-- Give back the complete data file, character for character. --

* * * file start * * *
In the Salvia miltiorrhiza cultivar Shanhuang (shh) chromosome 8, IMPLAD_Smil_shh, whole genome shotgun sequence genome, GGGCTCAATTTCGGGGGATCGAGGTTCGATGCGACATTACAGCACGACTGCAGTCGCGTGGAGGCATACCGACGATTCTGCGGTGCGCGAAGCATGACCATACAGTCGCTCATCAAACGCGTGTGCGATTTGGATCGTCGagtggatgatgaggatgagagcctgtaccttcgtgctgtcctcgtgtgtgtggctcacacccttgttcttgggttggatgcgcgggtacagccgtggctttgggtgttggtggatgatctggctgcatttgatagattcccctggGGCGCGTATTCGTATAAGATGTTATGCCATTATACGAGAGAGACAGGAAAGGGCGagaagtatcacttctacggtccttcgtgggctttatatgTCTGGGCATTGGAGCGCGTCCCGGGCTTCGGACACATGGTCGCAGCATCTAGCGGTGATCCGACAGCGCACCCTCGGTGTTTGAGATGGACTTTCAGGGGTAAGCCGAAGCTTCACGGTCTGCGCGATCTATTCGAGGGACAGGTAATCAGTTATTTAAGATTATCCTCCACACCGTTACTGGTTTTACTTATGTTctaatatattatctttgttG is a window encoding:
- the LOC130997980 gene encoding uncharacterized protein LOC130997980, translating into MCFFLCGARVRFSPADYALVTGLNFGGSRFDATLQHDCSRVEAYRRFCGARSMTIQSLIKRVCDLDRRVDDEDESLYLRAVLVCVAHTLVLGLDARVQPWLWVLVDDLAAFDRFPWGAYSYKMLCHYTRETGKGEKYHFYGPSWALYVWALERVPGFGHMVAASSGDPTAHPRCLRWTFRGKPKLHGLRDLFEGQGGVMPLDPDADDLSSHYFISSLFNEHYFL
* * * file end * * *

In the Salvia miltiorrhiza cultivar Shanhuang (shh) chromosome 8, IMPLAD_Smil_shh, whole genome shotgun sequence genome, GGGCTCAATTTCGGGGGATCGAGGTTCGATGCGACATTACAGCACGACTGCAGTCGCGTGGAGGCATACCGACGATTCTGCGGTGCGCGAAGCATGACCATACAGTCGCTCATCAAACGCGTGTGCGATTTGGATCGTCGagtggatgatgaggatgagagcctgtaccttcgtgctgtcctcgtgtgtgtggctcacacccttgttcttgggttggatgcgcgggtacagccgtggctttgggtgttggtggatgatctggctgcatttgatagattcccctggGGCGCGTATTCGTATAAGATGTTATGCCATTATACGAGAGAGACAGGAAAGGGCGagaagtatcacttctacggtccttcgtgggctttatatgTCTGGGCATTGGAGCGCGTCCCGGGCTTCGGACACATGGTCGCAGCATCTAGCGGTGATCCGACAGCGCACCCTCGGTGTTTGAGATGGACTTTCAGGGGTAAGCCGAAGCTTCACGGTCTGCGCGATCTATTCGAGGGACAGGTAATCAGTTATTTAAGATTATCCTCCACACCGTTACTGGTTTTACTTATGTTctaatatattatctttgttG is a window encoding:
- the LOC130997980 gene encoding uncharacterized protein LOC130997980, translating into MCFFLCGARVRFSPADYALVTGLNFGGSRFDATLQHDCSRVEAYRRFCGARSMTIQSLIKRVCDLDRRVDDEDESLYLRAVLVCVAHTLVLGLDARVQPWLWVLVDDLAAFDRFPWGAYSYKMLCHYTRETGKGEKYHFYGPSWALYVWALERVPGFGHMVAASSGDPTAHPRCLRWTFRGKPKLHGLRDLFEGQGGVMPLDPDADDLSSHYFISSLFNEHYFL